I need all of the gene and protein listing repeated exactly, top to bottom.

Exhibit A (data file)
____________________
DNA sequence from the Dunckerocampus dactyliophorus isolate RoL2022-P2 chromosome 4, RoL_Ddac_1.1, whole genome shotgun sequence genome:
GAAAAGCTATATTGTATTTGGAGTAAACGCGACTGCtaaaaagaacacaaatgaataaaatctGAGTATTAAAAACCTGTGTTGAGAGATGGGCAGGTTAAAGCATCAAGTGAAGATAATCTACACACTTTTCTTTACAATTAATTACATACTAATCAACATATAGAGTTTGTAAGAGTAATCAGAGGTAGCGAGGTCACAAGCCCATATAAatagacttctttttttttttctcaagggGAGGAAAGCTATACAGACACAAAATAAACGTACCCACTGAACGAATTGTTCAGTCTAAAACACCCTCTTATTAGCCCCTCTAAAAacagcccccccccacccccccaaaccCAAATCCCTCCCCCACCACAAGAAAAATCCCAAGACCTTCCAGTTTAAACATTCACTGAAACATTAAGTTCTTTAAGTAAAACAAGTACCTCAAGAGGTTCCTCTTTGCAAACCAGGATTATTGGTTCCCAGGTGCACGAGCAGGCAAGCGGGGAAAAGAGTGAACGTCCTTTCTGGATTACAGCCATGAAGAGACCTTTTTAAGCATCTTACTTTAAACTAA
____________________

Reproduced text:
DNA sequence from the Dunckerocampus dactyliophorus isolate RoL2022-P2 chromosome 4, RoL_Ddac_1.1, whole genome shotgun sequence genome:
GAAAAGCTATATTGTATTTGGAGTAAACGCGACTGCtaaaaagaacacaaatgaataaaatctGAGTATTAAAAACCTGTGTTGAGAGATGGGCAGGTTAAAGCATCAAGTGAAGATAATCTACACACTTTTCTTTACAATTAATTACATACTAATCAACATATAGAGTTTGTAAGAGTAATCAGAGGTAGCGAGGTCACAAGCCCATATAAatagacttctttttttttttctcaagggGAGGAAAGCTATACAGACACAAAATAAACGTACCCACTGAACGAATTGTTCAGTCTAAAACACCCTCTTATTAGCCCCTCTAAAAacagcccccccccacccccccaaaccCAAATCCCTCCCCCACCACAAGAAAAATCCCAAGACCTTCCAGTTTAAACATTCACTGAAACATTAAGTTCTTTAAGTAAAACAAGTACCTCAAGAGGTTCCTCTTTGCAAACCAGGATTATTGGTTCCCAGGTGCACGAGCAGGCAAGCGGGGAAAAGAGTGAACGTCCTTTCTGGATTACAGCCATGAAGAGACCTTTTTAAGCATCTTACTTTAAACTAA